Navigating the regulatory requirements for leasing Tribal lands for renewable energy projects can be complex and time consuming, but it might become easier thanks to a new law, that was signed on July 30, 2012.  The Helping Expedite and Advance Responsible Tribal Home Ownership (or “HEARTH”) Act of 2011, will likely create new opportunities for tribal self-governance, economic development, and renewable resource development.[1]  The HEARTH Act permits tribes to develop leasing regulations, subject to approval by the Secretary of the Interior, allowing tribes to approve leases of tribal trust lands for non-mineral development purposes.  This represents a significant departure from the lease approval process currently mandated under the Indian Long-Term Leasing Act,[2] which requires that most leases of tribal trust lands be reviewed and approved by the Secretary of the Interior prior to becoming effective.  If tribes capitalize on this new opportunity, tribal management of leasing approvals could substantially expedite and simplify the leasing process.

Congress previously granted similar leasing authority to the Navajo Nation through the Navajo Nation Trust Land Leasing Act of 2000.[3]  The HEARTH Act is modeled on the Navajo Nation leasing amendment and extends the law to all federally recognized Indian tribes.  The HEARTH Act requires tribal leasing regulations to be approved by the Secretary of the Interior before the tribes may approve individual leases without Secretary approval.  The Secretary is directed to approve any tribal leasing regulations that:

  • are “consistent” with the Department of the Interior’s existing regulations governing the lease of tribal lands;  and
  • include an environmental review process that:
    • identifies and evaluates any “significant effects of the proposed action on the environment;”
    • provides for public notice and opportunity to comment on environmental impacts of the proposed action; and
    • requires the tribe to provide responses to “relevant and substantive” public comments before the tribe may approve the lease.[4]

The law also specifies that tribes may rely upon a Federal environmental review if an Indian tribe carries out a project or activity funded by a Federal agency, rather than on any tribal environmental review process, if they chose to do so.  The law requires that the Secretary either approve or disapprove any submission of proposed tribal regulations no later than 120 days after they are submitted (subject to the possibility of extensions upon consultation with the tribe), and provides that the Secretary supply written documentation describing the basis for any disapproval.  Once the tribal leasing regulations are in force, the law provides that the United States will no longer be liable for any losses sustained by a party to a lease approved under the tribal regulations.  The law also provides a mechanism for an interested party to petition the Secretary to review tribal compliance with the tribal leasing regulations.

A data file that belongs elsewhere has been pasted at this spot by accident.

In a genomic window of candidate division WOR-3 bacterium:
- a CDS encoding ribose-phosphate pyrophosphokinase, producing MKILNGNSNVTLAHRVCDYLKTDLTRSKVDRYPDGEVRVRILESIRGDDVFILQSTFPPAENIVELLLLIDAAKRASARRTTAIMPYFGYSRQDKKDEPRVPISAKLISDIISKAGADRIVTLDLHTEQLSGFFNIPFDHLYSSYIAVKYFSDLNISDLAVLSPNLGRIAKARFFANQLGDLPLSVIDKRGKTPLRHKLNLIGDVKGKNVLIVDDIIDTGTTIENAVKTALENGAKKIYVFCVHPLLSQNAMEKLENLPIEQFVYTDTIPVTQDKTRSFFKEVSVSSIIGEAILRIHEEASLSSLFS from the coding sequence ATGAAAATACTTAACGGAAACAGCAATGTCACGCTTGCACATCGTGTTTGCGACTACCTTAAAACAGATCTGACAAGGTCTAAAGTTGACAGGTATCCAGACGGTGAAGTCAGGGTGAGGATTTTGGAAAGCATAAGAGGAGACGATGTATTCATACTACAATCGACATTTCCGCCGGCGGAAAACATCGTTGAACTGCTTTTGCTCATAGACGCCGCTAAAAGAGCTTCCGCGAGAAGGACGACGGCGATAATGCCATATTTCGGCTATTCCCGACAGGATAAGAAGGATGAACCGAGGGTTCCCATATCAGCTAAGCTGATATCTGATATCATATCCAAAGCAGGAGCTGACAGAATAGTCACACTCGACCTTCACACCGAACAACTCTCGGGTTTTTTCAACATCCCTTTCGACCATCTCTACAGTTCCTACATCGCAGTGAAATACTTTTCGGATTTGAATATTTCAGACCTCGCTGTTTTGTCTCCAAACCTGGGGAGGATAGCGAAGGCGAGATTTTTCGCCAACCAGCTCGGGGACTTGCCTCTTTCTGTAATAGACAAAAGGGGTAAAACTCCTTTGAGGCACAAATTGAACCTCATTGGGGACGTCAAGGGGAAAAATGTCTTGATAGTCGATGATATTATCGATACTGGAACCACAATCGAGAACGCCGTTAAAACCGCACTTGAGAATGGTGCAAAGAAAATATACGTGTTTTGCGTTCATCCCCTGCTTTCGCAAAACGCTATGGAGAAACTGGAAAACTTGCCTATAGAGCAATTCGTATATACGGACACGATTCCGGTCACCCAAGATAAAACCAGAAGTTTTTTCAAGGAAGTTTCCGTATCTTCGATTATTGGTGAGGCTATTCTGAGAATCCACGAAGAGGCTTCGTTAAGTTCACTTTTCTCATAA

Importantly, the law does not allow for tribal approval of “a lease for the exploration, development, or extraction of any mineral resources,” and does not apply to individually owned Indian allotted land.  For business and agricultural leases entered into pursuant to approved tribal regulations, lease terms may be for up to 25 years (with up to 2 additional renewal terms).  If the lease is for public, religious, educational, recreational, or residential purposes, the term may be for up to 75 years.[5]

The HEARTH Act has the potential to significantly expedite and simplify the process for leasing tribal land.  The current leasing approval process, administered through the Bureau of Indian Affairs (BIA), can take years to complete.  This can considerably complicate project financing and other approvals and is believed to adversely impact the potential for economic development of lands held in trust. 

The HEARTH Act is an important development in the area of leasing tribal lands for renewable resource projects, and compliments the trend toward streamlining the process for these leases.  In November 2011, the Bureau of Indian Affairs proposed significant reforms to surface leasing regulations that included new provisions expressly governing wind and solar resource development.[6]  The comment period for those proposed regulations ended January 30, 2012, and the proposal remains pending.  The HEARTH Act also follows the Tribal Energy Resource provisions of the Energy Policy Act of 2005, which similarly promote tribal autonomy over (and reduced Secretarial approval of) energy development on tribal land.[7]

Despite the HEARTH Act’s tremendous streamlining potential, it will likely take time to see a real-world impact on the leasing process given that tribes will first need to draft and receive Secretarial approval of their leasing regulations.  Prior leasing and energy initiatives have similarly taken time to implement.  For instance, to our knowledge, no tribe has entered into a TERA to date.   In the case of the Navajo Nation leasing regulations, it took nearly 5 years for the tribe to promulgate the regulations.  Tribes may be able to implement the HEART Act on a faster timeline since tribes could potentially use the Navajo leasing regulations as a model.  However, some tribes may be reluctant to assume the leasing authority since doing so could limit United States trust liability for those leases.

The HEARTH Act represents a big step toward streamlining the process of trust land leasing and providing tribes with more control over and a greater say in leasing approvals.  The law has the potential, once in full swing, to greatly increase the opportunities for economic development of tribal trust lands, including those related to renewable energy development, and could be a tremendous benefit to both tribes and entities interested in doing business in Indian country.